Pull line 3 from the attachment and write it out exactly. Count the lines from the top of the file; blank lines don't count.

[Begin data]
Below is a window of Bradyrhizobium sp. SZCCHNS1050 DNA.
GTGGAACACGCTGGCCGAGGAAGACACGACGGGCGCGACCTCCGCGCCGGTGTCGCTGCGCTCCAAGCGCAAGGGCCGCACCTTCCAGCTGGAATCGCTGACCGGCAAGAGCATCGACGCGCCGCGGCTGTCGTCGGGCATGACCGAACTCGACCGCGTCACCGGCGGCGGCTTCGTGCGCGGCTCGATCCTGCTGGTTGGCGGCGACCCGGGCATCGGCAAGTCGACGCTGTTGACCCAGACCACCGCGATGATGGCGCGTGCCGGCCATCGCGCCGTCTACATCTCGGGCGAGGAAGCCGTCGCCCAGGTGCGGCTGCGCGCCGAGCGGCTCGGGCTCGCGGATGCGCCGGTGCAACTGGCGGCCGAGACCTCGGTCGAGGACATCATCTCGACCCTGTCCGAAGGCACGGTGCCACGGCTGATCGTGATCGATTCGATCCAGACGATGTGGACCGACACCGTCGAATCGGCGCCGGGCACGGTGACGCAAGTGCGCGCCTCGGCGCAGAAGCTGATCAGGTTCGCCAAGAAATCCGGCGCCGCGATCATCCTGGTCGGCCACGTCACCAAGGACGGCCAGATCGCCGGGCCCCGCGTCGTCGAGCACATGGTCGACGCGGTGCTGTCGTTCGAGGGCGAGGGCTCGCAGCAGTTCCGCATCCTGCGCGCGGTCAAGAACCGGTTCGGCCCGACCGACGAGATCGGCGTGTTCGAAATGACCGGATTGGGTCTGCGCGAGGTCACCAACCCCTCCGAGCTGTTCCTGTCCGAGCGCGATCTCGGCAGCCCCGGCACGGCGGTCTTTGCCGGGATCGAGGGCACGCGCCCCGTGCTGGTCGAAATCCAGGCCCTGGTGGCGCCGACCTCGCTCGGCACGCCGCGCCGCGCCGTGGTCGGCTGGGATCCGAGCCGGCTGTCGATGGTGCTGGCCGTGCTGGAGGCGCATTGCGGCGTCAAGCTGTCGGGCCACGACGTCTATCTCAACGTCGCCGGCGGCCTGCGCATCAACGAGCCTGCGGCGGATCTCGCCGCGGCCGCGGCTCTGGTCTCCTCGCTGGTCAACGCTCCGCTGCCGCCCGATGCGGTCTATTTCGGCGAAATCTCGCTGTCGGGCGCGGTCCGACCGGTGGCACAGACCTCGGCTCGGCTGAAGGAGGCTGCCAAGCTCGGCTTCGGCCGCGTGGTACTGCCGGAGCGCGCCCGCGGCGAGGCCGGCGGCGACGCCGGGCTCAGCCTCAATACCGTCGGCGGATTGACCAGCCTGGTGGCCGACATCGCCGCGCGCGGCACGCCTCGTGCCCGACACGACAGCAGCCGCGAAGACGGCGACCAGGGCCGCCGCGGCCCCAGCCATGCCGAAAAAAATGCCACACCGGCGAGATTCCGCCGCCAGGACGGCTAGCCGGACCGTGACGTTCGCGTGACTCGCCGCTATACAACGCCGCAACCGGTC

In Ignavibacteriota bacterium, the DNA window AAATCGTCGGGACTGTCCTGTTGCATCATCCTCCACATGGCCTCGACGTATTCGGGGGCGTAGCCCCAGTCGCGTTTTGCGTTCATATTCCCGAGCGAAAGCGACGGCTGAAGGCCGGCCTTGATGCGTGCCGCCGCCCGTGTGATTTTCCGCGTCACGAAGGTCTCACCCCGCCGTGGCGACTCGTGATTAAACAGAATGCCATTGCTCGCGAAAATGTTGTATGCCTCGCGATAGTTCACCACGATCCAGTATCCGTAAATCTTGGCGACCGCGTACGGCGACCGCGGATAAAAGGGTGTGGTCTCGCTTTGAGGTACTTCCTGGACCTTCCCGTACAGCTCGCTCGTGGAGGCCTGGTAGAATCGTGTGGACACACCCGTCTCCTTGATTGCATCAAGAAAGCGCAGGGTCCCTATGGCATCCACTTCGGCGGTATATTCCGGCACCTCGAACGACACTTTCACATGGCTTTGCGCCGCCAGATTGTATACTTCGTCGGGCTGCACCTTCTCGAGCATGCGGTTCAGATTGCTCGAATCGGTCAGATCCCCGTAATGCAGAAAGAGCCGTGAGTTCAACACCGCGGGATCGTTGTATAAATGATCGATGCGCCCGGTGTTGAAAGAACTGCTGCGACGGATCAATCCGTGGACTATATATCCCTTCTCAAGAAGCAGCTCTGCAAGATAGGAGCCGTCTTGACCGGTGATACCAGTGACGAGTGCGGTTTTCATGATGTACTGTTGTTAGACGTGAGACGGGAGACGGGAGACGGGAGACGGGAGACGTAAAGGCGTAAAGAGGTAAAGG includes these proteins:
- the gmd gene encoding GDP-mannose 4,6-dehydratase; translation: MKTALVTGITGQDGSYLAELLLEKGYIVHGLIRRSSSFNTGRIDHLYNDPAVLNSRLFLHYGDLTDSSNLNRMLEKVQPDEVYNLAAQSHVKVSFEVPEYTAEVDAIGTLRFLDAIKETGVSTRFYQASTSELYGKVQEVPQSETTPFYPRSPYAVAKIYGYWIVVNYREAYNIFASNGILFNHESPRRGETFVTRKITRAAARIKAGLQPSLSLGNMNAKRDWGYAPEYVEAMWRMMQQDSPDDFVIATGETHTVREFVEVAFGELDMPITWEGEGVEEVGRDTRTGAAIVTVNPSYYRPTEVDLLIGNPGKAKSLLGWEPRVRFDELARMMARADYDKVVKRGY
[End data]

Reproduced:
In Ignavibacteriota bacterium, the DNA window AAATCGTCGGGACTGTCCTGTTGCATCATCCTCCACATGGCCTCGACGTATTCGGGGGCGTAGCCCCAGTCGCGTTTTGCGTTCATATTCCCGAGCGAAAGCGACGGCTGAAGGCCGGCCTTGATGCGTGCCGCCGCCCGTGTGATTTTCCGCGTCACGAAGGTCTCACCCCGCCGTGGCGACTCGTGATTAAACAGAATGCCATTGCTCGCGAAAATGTTGTATGCCTCGCGATAGTTCACCACGATCCAGTATCCGTAAATCTTGGCGACCGCGTACGGCGACCGCGGATAAAAGGGTGTGGTCTCGCTTTGAGGTACTTCCTGGACCTTCCCGTACAGCTCGCTCGTGGAGGCCTGGTAGAATCGTGTGGACACACCCGTCTCCTTGATTGCATCAAGAAAGCGCAGGGTCCCTATGGCATCCACTTCGGCGGTATATTCCGGCACCTCGAACGACACTTTCACATGGCTTTGCGCCGCCAGATTGTATACTTCGTCGGGCTGCACCTTCTCGAGCATGCGGTTCAGATTGCTCGAATCGGTCAGATCCCCGTAATGCAGAAAGAGCCGTGAGTTCAACACCGCGGGATCGTTGTATAAATGATCGATGCGCCCGGTGTTGAAAGAACTGCTGCGACGGATCAATCCGTGGACTATATATCCCTTCTCAAGAAGCAGCTCTGCAAGATAGGAGCCGTCTTGACCGGTGATACCAGTGACGAGTGCGGTTTTCATGATGTACTGTTGTTAGACGTGAGACGGGAGACGGGAGACGGGAGACGGGAGACGTAAAGGCGTAAAGAGGTAAAGG includes these proteins: